Jaap de Jonge (Editor), Editor, Netherlands
Process costing in cost accounting is one method for collecting and assigning manufacturing costs to the units produced. Processing cost is used when identical or nearly identical units are mass produced, where the costs associated with individual units of output need not be differentiated from each other. The cost of each product produced is assumed to be the same as the cost of every other product.
Producing the products may require several processing operations, which are being added to the cost of the products.
Process costing is a method of assigning costs to units of production in companies producing large quantities of homogeneous products. It is applicable where goods or services result from a sequence of continuous or repetitive operations or processes. Costs are averaged over the units produced during the period. Typical examples of industries where process costing occurs are manufacturers where production is a continuous flow, such as food production and manufacturing of cosmetics.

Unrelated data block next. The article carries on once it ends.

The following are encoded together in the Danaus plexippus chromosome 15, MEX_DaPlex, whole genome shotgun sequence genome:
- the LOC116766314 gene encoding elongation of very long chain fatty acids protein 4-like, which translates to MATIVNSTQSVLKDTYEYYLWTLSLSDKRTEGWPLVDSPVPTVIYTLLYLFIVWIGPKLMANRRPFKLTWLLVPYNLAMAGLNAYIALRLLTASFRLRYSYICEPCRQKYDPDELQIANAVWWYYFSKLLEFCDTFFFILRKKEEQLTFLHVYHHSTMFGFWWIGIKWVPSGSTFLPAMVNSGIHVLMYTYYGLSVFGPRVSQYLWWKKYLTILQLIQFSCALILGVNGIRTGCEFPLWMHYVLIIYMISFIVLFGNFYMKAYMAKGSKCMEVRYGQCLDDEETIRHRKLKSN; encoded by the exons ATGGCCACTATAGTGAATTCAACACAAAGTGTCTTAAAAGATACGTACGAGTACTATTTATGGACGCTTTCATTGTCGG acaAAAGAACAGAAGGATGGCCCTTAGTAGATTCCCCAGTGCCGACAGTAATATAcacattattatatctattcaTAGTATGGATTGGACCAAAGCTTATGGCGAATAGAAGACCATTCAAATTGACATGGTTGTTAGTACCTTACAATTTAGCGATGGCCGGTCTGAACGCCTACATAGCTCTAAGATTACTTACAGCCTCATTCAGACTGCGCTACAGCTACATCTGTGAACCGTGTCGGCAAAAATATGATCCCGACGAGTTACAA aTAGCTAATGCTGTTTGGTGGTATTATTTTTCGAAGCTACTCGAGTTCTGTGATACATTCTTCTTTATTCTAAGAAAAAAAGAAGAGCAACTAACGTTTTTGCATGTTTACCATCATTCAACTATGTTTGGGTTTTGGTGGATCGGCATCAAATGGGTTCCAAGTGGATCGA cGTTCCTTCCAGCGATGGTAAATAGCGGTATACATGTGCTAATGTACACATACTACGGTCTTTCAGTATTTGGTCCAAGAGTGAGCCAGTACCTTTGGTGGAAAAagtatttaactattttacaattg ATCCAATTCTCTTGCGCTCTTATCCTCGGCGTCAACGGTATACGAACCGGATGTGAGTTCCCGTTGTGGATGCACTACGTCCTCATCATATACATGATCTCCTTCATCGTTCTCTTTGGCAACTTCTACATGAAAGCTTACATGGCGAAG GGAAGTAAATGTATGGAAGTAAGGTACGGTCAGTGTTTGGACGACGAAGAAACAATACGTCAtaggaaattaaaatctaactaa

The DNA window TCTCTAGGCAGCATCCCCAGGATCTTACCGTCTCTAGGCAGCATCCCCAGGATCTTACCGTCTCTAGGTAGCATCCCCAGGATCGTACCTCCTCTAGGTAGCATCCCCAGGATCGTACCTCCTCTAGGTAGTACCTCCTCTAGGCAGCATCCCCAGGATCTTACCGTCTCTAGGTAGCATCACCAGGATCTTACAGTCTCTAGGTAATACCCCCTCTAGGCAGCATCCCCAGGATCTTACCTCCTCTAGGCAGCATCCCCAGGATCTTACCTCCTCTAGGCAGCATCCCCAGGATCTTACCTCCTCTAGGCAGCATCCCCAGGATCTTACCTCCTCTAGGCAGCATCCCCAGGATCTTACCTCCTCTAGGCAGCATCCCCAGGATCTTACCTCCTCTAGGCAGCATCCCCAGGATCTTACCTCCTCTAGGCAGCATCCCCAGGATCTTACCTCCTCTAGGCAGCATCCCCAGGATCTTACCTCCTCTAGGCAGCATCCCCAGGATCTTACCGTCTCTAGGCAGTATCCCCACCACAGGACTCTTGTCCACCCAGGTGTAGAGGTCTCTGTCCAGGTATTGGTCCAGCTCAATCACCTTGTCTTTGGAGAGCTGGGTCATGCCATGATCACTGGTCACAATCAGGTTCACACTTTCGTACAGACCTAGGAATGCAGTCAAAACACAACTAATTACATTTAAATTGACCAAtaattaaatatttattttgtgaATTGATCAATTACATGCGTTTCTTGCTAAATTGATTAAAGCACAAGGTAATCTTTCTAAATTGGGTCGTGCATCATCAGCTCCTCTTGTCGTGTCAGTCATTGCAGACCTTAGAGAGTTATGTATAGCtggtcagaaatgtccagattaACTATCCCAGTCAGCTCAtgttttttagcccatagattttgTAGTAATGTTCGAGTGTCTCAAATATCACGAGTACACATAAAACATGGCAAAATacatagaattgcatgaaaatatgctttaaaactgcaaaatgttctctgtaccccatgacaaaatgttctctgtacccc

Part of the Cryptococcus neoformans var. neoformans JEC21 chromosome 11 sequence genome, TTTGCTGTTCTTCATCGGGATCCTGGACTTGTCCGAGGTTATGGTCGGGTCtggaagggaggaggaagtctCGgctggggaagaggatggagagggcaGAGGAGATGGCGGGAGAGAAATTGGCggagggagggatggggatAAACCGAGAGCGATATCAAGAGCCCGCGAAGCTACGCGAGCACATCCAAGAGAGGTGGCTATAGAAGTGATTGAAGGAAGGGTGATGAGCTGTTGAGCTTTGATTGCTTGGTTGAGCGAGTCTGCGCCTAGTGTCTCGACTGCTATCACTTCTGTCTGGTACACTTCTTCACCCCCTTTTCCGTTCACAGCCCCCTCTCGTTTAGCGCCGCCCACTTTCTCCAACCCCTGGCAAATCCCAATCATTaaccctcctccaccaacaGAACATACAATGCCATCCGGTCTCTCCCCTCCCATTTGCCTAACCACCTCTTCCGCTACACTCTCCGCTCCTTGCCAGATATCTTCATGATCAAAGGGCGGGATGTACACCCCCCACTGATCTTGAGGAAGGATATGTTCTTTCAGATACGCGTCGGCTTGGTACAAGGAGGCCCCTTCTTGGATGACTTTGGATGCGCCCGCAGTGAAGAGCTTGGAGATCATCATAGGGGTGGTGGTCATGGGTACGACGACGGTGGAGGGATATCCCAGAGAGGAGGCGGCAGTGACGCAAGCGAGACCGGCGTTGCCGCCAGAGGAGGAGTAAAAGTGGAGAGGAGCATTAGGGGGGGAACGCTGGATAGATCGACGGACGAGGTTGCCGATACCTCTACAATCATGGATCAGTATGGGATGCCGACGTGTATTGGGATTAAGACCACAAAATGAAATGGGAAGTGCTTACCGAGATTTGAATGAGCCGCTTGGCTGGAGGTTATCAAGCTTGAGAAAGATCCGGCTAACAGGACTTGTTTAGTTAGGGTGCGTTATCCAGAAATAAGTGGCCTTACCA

When the units manufactured vary significantly from one another, Job Order Costing
is used instead.